A comparative study of direct health intervention and peer-led intervention on menstrual hygiene management of adolescent girls in rural India

Logeswari Krishnamurthy, Jeram Parmar, Deodatt M. Suryawanshi


Background: Menstrual hygiene management (MHM) among adolescents in rural India is negatively influenced by myths and taboos which predispose them to infections which can be dispelled by health education by experts or peers. The study aimed to demonstrate the relative effectiveness of direct health education over peer led health education on MHM.

Methods: A longitudinal follow up intervention study recruiting 486 school going adolescent females divided in three groups I, II and III was conducted. Group I received peer led, while group II received direct health education and group III was control. Pre and post intervention scores of participants were compared.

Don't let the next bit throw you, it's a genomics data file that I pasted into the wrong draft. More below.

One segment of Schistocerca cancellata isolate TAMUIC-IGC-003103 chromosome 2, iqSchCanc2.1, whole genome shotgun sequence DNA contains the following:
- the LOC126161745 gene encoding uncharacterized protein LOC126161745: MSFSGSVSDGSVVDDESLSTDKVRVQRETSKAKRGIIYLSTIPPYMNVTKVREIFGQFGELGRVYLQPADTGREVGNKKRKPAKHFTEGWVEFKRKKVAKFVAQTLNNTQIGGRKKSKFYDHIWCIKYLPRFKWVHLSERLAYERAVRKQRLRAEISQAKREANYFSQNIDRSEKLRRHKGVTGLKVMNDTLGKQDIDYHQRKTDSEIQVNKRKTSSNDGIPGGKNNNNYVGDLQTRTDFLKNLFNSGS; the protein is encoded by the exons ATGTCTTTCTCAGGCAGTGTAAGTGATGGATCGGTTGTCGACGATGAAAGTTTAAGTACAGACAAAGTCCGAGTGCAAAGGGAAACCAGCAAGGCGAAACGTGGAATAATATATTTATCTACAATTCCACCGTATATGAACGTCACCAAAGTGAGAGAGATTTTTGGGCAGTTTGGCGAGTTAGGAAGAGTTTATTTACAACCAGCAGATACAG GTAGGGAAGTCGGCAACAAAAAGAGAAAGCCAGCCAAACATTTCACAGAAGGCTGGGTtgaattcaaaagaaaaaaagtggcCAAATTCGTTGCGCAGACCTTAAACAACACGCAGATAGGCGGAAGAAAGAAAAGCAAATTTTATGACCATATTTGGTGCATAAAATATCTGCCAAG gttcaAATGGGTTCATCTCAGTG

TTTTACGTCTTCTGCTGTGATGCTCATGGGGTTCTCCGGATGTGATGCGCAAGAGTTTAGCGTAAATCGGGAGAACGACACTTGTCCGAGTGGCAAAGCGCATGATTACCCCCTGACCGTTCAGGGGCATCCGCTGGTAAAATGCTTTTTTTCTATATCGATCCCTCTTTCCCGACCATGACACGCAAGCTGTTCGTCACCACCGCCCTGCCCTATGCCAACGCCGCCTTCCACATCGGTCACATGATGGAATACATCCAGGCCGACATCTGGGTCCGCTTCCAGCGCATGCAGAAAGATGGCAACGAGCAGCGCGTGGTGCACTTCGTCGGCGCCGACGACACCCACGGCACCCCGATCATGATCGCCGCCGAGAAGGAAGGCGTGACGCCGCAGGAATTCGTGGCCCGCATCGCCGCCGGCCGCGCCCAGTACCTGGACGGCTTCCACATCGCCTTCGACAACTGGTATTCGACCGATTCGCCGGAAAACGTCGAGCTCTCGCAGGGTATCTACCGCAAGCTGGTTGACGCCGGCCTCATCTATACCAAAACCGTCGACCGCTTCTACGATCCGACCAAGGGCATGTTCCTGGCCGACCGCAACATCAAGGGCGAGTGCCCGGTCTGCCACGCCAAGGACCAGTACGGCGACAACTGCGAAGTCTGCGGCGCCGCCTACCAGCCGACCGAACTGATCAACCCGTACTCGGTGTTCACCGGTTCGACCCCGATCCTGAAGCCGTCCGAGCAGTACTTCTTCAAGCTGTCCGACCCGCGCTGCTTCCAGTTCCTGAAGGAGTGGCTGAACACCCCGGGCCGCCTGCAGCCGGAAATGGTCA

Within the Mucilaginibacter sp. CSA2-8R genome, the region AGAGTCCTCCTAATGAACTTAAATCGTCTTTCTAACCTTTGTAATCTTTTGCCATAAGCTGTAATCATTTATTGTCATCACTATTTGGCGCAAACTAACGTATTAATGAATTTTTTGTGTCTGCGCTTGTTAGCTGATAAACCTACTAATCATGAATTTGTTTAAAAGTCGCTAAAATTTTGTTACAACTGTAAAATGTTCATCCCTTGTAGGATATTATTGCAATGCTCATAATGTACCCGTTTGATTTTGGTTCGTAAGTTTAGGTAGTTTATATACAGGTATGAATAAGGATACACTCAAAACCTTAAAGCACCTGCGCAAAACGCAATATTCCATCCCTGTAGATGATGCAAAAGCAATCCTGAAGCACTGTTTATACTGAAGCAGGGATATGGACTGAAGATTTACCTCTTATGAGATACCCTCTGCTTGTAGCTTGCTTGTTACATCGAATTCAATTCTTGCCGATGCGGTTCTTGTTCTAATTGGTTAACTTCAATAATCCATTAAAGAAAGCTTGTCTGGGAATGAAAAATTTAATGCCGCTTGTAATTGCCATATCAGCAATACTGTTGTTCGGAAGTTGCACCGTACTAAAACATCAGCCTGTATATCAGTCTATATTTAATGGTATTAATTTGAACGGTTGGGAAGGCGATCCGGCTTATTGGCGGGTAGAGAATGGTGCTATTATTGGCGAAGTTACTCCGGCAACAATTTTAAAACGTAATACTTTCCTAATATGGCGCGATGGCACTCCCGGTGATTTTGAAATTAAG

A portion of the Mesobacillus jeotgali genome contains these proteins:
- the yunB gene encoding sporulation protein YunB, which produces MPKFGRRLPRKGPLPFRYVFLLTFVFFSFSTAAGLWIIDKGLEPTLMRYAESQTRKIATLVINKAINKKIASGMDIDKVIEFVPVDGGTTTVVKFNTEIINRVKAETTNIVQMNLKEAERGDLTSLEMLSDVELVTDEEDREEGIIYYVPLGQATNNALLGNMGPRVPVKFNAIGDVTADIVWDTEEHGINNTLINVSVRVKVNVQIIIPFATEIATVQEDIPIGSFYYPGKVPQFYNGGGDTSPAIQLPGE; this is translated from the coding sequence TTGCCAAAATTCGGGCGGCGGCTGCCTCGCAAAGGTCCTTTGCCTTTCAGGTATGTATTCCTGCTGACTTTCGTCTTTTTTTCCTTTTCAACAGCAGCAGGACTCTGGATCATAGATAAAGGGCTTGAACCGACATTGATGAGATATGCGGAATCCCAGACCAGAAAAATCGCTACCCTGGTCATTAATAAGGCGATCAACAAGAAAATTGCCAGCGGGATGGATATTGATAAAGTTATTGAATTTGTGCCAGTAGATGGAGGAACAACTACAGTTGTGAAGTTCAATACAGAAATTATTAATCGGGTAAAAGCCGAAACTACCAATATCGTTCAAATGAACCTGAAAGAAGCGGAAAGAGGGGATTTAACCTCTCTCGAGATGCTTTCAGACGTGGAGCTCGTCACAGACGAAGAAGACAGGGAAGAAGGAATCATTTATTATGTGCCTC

Results: Direct intervention group demonstrated highest improvement in number of participants having good MHM scores (p<0.05). Mean MHM scores of direct intervention group participants were the highest among all the three groups (p<0.05). Knowledge score of direct intervention group was significantly higher than group 1 (p=0.001) and group III with no difference in practice scores between group I and II (p=0.147).

Conclusions: Direct health education as an intervention is more relatively effective than peer led in MHM of adolescent females.


Adolescent health, Menstrual hygiene management, Health education, Peer led education, Direct health intervention, Myths

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